How much longer should COVID-19 shutdowns last?

Reopening map
A color-coded map from the University of Washington’s Institute for Health Metrics and Evaluation shows when states are projected to reach thresholds for easing social distancing restrictions. (IHME Graphic)

The University of Washington epidemiologists who set up a widely watched model projecting the future course of the coronavirus outbreak have translated those projections into suggested time frames for loosening strict shelter-at-home orders across the country.

For Washington state, that time frame is the week of May 18, which is two weeks longer than the current expiration date for Gov. Jay Inslee’s “Stay Home, Stay Healthy” order.

Based on the current projections from UW’s Institute for Health Metrics and Evaluation, four states — Montana, Vermont, West Virginia and Hawaii — could loosen their restrictions as early as the week of May 4. Other states, ranging from Massachusetts and North Dakota to Arizona, may have to wait until the week of June 8 or later.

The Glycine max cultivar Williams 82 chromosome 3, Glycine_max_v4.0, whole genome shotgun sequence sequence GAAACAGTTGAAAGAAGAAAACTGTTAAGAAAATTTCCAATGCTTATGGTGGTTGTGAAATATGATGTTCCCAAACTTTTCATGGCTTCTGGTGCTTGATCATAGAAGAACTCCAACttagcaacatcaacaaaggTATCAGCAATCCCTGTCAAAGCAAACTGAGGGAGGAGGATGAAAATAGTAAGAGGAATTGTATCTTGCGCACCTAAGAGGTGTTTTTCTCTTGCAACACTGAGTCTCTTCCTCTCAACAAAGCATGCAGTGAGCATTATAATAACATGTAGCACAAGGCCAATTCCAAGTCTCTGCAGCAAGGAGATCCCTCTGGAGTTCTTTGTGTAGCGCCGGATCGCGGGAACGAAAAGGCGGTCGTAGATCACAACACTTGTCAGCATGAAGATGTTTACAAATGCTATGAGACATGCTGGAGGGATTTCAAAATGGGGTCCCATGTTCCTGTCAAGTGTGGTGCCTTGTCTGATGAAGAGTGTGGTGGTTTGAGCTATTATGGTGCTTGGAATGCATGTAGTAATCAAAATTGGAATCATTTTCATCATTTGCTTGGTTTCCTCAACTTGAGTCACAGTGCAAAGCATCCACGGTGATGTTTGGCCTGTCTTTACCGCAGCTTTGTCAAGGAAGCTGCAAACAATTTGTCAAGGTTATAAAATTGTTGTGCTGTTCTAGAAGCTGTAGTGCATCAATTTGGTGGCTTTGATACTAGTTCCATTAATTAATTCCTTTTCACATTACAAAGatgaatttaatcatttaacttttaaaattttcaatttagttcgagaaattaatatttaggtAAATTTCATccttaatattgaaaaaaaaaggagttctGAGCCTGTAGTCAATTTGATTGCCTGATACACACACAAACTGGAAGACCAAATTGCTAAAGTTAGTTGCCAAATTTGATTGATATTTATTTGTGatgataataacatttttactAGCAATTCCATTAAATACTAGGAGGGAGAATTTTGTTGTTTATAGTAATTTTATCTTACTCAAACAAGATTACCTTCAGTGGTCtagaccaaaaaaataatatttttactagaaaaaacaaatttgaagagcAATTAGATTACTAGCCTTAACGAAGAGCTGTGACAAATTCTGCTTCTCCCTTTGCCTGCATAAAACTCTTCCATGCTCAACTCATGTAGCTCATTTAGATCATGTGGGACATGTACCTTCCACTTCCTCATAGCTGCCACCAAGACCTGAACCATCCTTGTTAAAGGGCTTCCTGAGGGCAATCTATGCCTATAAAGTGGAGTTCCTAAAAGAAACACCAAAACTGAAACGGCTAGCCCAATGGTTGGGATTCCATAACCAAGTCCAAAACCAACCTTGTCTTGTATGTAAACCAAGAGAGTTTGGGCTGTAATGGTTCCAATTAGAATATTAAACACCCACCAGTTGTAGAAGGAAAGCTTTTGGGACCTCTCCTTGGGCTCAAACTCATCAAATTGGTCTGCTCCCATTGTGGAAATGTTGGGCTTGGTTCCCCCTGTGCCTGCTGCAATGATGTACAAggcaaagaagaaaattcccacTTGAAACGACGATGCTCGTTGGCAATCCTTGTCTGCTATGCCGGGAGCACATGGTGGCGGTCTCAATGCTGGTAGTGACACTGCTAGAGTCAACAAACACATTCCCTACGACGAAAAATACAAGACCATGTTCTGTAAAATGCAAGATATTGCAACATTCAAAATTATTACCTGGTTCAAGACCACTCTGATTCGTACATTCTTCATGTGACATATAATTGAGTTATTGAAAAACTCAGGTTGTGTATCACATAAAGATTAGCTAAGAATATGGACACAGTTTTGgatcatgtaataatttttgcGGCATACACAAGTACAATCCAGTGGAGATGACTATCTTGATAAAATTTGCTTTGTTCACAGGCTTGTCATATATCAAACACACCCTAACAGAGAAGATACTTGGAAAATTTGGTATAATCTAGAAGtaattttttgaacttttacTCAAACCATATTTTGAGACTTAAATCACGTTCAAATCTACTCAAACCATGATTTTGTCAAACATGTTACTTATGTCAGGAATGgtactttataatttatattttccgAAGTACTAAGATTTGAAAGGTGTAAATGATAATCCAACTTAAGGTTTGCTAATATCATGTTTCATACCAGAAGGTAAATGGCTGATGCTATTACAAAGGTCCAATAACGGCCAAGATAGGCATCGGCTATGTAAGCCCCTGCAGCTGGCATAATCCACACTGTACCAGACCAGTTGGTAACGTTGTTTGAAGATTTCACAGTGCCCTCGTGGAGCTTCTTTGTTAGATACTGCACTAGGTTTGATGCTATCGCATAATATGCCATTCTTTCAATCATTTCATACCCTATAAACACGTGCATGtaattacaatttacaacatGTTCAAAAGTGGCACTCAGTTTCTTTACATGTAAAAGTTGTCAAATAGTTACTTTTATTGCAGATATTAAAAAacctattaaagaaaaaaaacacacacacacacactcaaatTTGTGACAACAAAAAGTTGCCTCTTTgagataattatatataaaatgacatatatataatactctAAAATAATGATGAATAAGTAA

Those projected dates could shift, of course, depending on how the institute tweaks its models, which it’s done repeatedly over the past month. And in the end, it’s up to the nation’s governors, not researchers, to determine how strict their social distancing policies are.

Get the full story on GeekWire.

By Alan Boyle

Mastermind of Cosmic Log, contributor to GeekWire and Universe Today, author of "The Case for Pluto: How a Little Planet Made a Big Difference," past president of the Council for the Advancement of Science Writing.

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